Optimum cast 8 (4m 4f)
Maximum Cast 18
also available as All-Female Pallas Players version (7f)
To inquire about rights and availability relating to professional productions
of Philip Goulding's version of The Government Inspector contact:
An enormously funny, comic, bold, colourful production.
Fantastic. A really great night out.
(Charlotte Keatley on BBC Radio 4's Front Row)
Goulding presents a picture of a booming society
riddled with petty fiefdoms and incipient corruption.
A fine tribute to Gogol.
Forest Forge Theatre Company / Salisbury Playhouse (1997)
Watermill Theatre, Newbury (1998)
Oldham Coliseum Theatre (2003)
N1 Theatre Company at the Courtyard Theatre, London (2014)
A new version of Gogol's classic comedy about mistaken identity and small town corruption. A Mayor and his officials are alarmed to hear rumours of the arrival of a government inspector, travelling "incognito". It is brought to their attention that an apparently penniless rake and his servant are lodging at a local inn. Despite being unable to even pay their bill, this unlikely couple suddenly find themselves being treated like royalty by the sycophantic mayor and his cronies. The "Government Inspector" eventually rides away a good deal richer, having sampled for free the best hospitality the town could muster, including not just the finest food and wine, but also the feverishly competitive adoration of the mayor's wife and daughter. When the truth is revealed the Mayor and his officials are publicly humiliated. Finally, as if all of this wasn't devastating enough, a messenger appears to announce the arrival of a real Government Inspector.
Oldham Coliseum Theatre, 2003. Photograph by Joel Fildes.
Philip Goulding's adaptation is vigorous and pointed
...the laughs keep coming. (Reviewsgate)
(City Life magazine)
Gogol's splendid satire on greed, corruption
and sleaze in not very high places.
This hilarious and inventive adaptation. A great night out.
(Plays & Players)
The action spins along at a cracking pace. Witty and racy.
(Western Daily Press)
Make no mistake, this is great. A sheer delight.
This new adaptation by Philip Goulding is fresh and funny. The result is delicious. (The Stage)
This adaptation by Philip Goulding gives a freshness to a gleeful peep at corruption in town life. Romping, witty and incisive.
A fine new adaptation.
Cleverly adapted. A real comic treat.
(Southern Daily Echo)
An excellent play. It oozes comedy from beginning to end.
Philip Goulding's version of Gogol's masterpiece at Oldham Coliseum Theatre, directed by Kevin Shaw. Photographs by Joel Fildes.
Theodor Spiridon as Philip Stein with Sarah Hastings as Mrs Robson in The Government Inspector or A Little Local Difficulty at the Courtyard Theatre, London – directed by Jason B Moore. Photograph by Eva Megias: www.evamegias.com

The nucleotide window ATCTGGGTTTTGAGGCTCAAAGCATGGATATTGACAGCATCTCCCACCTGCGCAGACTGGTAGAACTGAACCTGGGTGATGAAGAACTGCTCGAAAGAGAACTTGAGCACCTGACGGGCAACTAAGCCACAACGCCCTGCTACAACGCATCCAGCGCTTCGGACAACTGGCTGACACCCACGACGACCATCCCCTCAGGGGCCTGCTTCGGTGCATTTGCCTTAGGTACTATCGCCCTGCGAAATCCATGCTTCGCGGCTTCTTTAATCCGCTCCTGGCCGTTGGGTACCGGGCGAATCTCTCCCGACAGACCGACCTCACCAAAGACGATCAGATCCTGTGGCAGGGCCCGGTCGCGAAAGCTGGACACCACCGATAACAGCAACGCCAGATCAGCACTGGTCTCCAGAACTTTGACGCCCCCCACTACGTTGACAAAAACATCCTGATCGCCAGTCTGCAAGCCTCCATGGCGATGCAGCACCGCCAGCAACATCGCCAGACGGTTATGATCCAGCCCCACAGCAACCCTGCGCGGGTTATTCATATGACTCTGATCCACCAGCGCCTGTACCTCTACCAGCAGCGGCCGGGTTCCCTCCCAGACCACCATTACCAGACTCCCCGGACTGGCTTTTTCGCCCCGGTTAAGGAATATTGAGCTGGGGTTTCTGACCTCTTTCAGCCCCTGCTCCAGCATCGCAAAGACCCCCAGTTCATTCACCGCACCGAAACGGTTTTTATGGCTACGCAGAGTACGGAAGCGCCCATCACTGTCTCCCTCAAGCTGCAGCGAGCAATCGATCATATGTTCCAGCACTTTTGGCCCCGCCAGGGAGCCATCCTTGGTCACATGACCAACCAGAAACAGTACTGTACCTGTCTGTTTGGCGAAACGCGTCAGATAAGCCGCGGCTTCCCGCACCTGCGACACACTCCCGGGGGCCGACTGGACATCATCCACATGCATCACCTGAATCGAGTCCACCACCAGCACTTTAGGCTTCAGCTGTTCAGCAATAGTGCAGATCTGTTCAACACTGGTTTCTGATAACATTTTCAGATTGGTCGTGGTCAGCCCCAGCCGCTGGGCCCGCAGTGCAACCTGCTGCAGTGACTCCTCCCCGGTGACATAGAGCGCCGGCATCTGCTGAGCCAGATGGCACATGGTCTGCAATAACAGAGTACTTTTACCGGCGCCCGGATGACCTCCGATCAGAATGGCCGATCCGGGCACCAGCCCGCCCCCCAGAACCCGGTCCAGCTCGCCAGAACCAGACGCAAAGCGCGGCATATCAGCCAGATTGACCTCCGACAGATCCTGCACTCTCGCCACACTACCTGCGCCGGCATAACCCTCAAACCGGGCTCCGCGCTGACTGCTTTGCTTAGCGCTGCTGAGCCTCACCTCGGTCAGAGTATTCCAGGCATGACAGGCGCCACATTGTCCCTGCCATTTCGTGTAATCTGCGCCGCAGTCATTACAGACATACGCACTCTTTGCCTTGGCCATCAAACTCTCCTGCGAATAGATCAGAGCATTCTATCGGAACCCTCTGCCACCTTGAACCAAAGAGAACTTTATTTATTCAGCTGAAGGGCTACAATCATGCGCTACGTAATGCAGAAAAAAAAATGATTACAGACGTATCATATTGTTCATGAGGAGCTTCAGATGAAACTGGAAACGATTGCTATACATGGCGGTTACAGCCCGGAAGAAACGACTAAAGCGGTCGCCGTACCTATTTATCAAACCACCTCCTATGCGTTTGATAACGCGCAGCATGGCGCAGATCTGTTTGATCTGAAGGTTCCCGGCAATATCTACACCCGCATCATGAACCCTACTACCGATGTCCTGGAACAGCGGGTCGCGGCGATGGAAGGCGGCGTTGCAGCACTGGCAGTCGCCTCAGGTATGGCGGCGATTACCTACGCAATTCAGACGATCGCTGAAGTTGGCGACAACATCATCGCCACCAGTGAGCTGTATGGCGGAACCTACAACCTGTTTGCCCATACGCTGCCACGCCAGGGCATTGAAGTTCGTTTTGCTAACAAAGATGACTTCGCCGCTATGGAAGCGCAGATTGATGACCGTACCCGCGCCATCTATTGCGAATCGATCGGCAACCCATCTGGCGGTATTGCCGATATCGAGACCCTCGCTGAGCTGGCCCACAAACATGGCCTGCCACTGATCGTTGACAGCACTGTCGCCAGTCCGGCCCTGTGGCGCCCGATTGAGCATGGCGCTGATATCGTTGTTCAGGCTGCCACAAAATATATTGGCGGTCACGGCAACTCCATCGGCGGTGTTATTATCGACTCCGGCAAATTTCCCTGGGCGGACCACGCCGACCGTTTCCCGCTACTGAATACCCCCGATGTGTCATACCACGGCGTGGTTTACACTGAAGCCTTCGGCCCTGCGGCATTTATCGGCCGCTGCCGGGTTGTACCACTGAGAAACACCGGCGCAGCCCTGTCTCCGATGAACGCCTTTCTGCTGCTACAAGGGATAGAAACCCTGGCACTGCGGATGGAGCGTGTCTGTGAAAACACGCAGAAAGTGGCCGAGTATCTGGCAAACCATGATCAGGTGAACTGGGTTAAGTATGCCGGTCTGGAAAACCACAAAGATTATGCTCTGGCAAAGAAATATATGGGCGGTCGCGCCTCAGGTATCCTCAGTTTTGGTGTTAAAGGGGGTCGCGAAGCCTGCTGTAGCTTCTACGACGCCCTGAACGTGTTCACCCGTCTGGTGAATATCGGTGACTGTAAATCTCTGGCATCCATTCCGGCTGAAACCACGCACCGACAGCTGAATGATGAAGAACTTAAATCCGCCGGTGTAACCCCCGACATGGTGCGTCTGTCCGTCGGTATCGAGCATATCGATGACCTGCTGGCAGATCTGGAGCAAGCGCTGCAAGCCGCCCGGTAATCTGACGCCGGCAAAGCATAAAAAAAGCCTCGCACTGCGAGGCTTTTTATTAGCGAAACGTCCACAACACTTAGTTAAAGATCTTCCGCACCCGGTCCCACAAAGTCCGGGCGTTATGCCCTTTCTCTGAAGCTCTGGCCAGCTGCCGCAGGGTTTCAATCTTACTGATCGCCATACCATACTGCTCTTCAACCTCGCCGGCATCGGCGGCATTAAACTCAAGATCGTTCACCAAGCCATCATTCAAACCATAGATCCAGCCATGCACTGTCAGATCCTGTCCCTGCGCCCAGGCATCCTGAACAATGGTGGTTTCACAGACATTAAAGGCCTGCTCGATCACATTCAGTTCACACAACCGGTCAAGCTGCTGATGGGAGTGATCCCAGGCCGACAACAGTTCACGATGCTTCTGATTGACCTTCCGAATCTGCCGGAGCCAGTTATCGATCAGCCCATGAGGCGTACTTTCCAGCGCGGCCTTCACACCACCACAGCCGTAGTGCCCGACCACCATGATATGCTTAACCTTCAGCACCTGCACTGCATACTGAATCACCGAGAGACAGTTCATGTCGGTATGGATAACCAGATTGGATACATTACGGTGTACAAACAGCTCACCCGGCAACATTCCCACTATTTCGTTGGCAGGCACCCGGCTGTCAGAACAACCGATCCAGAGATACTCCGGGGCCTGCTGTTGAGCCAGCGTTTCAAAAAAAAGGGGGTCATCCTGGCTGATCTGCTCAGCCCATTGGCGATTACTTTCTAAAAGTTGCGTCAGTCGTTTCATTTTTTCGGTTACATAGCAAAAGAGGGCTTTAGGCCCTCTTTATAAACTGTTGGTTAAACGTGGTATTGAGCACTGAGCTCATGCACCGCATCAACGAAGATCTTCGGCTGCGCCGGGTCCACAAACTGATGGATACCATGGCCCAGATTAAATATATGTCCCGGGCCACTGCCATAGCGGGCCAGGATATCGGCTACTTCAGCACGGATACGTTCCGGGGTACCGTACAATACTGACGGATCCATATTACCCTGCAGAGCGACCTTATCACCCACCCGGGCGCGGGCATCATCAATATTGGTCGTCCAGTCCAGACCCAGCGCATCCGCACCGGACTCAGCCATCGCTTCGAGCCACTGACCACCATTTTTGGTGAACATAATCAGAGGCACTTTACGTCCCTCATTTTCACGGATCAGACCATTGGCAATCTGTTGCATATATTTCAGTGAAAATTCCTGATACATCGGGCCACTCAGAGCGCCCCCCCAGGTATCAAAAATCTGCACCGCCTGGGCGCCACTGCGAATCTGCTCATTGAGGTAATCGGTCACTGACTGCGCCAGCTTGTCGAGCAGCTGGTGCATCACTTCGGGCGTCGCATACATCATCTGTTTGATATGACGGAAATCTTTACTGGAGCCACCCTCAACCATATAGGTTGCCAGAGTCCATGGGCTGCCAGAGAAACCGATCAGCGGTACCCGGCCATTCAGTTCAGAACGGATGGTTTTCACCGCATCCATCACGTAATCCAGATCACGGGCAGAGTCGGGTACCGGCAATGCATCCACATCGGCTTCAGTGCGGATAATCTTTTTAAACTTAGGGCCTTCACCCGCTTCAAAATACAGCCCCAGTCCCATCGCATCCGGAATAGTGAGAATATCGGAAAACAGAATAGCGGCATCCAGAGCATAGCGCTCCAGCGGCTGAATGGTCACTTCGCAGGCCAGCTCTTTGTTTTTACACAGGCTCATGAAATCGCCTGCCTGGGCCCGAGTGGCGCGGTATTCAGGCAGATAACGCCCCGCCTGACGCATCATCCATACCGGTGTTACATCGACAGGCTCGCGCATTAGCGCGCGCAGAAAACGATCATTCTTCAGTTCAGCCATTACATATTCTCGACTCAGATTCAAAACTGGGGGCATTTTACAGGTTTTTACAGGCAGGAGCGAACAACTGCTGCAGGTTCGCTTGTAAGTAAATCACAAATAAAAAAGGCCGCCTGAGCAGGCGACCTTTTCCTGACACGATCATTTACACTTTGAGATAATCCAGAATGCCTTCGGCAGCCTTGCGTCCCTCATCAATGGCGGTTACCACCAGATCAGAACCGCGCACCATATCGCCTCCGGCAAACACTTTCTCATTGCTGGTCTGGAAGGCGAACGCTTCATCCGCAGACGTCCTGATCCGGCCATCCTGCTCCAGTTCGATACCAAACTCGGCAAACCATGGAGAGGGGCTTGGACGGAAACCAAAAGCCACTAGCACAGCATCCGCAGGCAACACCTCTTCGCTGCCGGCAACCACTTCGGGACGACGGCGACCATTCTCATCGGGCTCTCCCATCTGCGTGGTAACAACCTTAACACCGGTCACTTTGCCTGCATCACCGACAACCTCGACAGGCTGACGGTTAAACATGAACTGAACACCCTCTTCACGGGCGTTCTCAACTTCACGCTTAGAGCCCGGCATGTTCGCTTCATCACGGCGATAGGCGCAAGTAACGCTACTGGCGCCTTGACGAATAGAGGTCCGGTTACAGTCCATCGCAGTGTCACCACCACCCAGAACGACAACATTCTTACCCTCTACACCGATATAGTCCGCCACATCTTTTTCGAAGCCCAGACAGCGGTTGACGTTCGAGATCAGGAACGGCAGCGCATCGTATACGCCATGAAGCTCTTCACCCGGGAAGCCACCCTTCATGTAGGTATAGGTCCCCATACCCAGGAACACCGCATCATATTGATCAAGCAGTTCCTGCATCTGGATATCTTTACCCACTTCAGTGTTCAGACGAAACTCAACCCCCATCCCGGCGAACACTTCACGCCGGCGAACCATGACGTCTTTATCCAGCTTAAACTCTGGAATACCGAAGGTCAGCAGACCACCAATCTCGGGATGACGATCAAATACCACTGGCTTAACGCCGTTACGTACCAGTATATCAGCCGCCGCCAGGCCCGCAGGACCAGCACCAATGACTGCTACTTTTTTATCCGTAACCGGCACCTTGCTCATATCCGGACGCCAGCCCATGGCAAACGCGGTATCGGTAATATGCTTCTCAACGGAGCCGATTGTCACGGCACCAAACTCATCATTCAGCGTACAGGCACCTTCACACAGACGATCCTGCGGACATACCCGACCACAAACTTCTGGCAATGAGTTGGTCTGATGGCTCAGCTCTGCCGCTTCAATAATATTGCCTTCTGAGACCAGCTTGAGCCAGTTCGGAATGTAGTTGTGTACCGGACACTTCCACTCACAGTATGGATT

Above: Kathy Bradley, Tim Treslove and Sandra Osborn in Forest Forge's production of Philip Goulding’s version of The Government Inspector at Salisbury Playhouse. Photograph by Rob Workman.
Nikolai Gogol was born in the village of Sorochyntsi, present-day Ukraine. His father wrote a number of plays based on Ukrainian folk tales. As a child, Gogol helped stage Ukrainian-language plays in his uncle’s home theatre. Gogol’s Ukrainian stories - Evenings on a Farm Near Dikanka - met with immediate success in 1831. A second volume followed in 1832. Critics saw in Gogol the emergence of a Ukrainian, rather than Russian writer, whose works illustrated the differences between Russian and Ukrainian national characters. On setting out to write his masterpiece The Government Inspector, Gogol believed he had little chance of ever seeing the play performed. Indeed, difficulties were at first thrown in the way of its famous original production, as the chinovniks of the day considered it not sufficiently ‘well-intentioned’ in tone. And they’d have succeeded in suppressing such an outspoken satire, had an unexpected windfall not saved the situation. Gogol’s friend, the poet Zhukovsky, was tutor to the heir apparent, and he showed The Government Inspector to Nicholas I. The Tsar was so impressed, that, censors or no censors, he at once ordered that the play should be produced at the Imperial Theatre. Its first performance took place on March 19th, 1836, where Tsar Nicholas, laughed heartily throughout, remarking at the end, “Everyone has received his due, and I most of all.” The play was a hit. But it also caused controversy, pitting reformists against the conservatives who resented Gogol’s mockery of Russian officialdom. Spooked, Gogol left the country, and from 1836 to 1848 spent most of his time in Rome, working on his epic comic novel Dead Souls. He died on March 4, 1852, aged 42.
Banner photograph: Charlie Green's rehearsal script from N1 Theatre Company production at the Courtyard Theatre, London in 2014
Illustration at top of page by Marc Chagall, 1917
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